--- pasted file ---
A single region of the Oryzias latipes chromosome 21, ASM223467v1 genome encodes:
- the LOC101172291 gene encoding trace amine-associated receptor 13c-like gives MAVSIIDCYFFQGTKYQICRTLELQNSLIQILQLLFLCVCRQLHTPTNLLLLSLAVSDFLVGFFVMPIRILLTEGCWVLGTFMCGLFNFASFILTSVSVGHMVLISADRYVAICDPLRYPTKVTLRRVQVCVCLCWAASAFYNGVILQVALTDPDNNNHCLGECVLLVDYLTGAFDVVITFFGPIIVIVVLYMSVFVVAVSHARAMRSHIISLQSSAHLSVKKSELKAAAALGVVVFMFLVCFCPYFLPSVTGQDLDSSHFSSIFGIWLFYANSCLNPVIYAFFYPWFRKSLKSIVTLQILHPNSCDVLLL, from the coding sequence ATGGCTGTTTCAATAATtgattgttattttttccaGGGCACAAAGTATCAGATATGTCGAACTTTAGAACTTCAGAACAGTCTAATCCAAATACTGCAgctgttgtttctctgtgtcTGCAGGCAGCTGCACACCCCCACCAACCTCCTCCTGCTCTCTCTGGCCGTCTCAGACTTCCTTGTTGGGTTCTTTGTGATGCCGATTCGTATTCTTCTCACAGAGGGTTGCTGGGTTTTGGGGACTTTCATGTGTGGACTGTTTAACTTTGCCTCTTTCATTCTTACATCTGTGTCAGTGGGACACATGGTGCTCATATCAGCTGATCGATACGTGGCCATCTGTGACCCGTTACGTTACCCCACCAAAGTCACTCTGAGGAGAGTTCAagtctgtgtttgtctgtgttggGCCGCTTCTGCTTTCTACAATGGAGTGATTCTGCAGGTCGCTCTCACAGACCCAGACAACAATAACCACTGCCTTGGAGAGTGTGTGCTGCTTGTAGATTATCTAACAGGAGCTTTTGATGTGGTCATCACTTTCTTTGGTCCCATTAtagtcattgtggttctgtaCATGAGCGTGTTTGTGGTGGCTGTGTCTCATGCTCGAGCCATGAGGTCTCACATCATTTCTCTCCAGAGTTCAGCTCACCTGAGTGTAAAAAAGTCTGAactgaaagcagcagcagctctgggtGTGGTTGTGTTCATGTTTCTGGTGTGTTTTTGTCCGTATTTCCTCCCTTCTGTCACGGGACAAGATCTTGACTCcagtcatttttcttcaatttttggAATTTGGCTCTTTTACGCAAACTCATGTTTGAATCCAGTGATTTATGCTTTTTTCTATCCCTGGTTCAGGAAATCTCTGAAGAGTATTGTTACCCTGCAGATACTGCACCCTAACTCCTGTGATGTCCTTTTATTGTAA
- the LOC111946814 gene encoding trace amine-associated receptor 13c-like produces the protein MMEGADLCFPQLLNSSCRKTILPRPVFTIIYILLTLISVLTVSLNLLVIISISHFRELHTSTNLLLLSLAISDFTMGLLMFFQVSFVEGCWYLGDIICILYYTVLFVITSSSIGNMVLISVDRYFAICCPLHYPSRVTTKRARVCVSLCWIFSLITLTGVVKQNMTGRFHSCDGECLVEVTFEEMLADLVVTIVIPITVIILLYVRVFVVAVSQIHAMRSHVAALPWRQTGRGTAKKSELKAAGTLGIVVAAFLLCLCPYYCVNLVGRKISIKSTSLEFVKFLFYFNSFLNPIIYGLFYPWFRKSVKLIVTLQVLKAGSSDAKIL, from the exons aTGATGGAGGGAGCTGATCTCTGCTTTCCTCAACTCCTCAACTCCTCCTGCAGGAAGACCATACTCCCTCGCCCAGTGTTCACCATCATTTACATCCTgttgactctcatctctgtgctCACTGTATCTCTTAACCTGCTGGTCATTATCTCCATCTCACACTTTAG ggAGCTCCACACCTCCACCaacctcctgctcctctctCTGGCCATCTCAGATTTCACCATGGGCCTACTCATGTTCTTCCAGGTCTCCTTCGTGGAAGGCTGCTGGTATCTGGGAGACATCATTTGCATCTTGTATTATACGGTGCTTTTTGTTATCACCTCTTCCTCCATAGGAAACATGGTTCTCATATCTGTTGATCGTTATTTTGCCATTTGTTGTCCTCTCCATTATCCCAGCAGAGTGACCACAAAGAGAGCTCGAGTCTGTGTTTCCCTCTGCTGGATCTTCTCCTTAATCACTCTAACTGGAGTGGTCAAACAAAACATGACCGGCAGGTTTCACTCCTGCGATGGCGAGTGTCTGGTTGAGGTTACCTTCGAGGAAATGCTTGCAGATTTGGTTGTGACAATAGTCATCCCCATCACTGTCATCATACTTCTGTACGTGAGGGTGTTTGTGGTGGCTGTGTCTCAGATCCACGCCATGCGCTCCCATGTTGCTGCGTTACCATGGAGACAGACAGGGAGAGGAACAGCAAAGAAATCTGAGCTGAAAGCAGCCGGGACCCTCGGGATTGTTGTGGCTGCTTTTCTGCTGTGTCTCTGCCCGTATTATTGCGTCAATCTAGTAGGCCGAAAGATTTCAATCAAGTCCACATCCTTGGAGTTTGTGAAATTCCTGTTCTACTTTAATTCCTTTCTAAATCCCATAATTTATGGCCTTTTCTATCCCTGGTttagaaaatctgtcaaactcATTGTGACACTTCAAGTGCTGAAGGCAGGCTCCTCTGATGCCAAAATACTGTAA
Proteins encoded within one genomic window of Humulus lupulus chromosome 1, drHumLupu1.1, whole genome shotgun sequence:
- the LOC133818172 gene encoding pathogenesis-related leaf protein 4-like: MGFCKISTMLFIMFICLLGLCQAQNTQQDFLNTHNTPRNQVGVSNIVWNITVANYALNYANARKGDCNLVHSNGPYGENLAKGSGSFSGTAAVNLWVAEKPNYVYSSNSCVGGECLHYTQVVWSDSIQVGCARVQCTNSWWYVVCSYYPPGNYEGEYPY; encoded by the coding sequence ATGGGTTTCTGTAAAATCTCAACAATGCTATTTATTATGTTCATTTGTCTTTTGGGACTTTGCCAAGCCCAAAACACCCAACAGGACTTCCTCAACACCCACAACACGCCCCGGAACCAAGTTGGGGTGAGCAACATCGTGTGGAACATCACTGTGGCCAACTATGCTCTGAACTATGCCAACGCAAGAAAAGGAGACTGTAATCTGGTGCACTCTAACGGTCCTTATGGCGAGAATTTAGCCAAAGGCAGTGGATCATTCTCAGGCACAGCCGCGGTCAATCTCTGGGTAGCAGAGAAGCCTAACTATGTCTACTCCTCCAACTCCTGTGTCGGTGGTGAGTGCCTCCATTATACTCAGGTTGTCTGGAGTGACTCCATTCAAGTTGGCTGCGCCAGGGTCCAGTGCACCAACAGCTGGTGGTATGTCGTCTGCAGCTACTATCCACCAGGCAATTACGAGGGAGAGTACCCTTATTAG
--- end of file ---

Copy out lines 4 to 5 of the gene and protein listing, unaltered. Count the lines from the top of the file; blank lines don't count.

Proteins encoded within one genomic window of Humulus lupulus chromosome 1, drHumLupu1.1, whole genome shotgun sequence:
- the LOC133818172 gene encoding pathogenesis-related leaf protein 4-like: MGFCKISTMLFIMFICLLGLCQAQNTQQDFLNTHNTPRNQVGVSNIVWNITVANYALNYANARKGDCNLVHSNGPYGENLAKGSGSFSGTAAVNLWVAEKPNYVYSSNSCVGGECLHYTQVVWSDSIQVGCARVQCTNSWWYVVCSYYPPGNYEGEYPY; encoded by the coding sequence ATGGGTTTCTGTAAAATCTCAACAATGCTATTTATTATGTTCATTTGTCTTTTGGGACTTTGCCAAGCCCAAAACACCCAACAGGACTTCCTCAACACCCACAACACGCCCCGGAACCAAGTTGGGGTGAGCAACATCGTGTGGAACATCACTGTGGCCAACTATGCTCTGAACTATGCCAACGCAAGAAAAGGAGACTGTAATCTGGTGCACTCTAACGGTCCTTATGGCGAGAATTTAGCCAAAGGCAGTGGATCATTCTCAGGCACAGCCGCGGTCAATCTCTGGGTAGCAGAGAAGCCTAACTATGTCTACTCCTCCAACTCCTGTGTCGGTGGTGAGTGCCTCCATTATACTCAGGTTGTCTGGAGTGACTCCATTCAAGTTGGCTGCGCCAGGGTCCAGTGCACCAACAGCTGGTGGTATGTCGTCTGCAGCTACTATCCACCAGGCAATTACGAGGGAGAGTACCCTTATTAG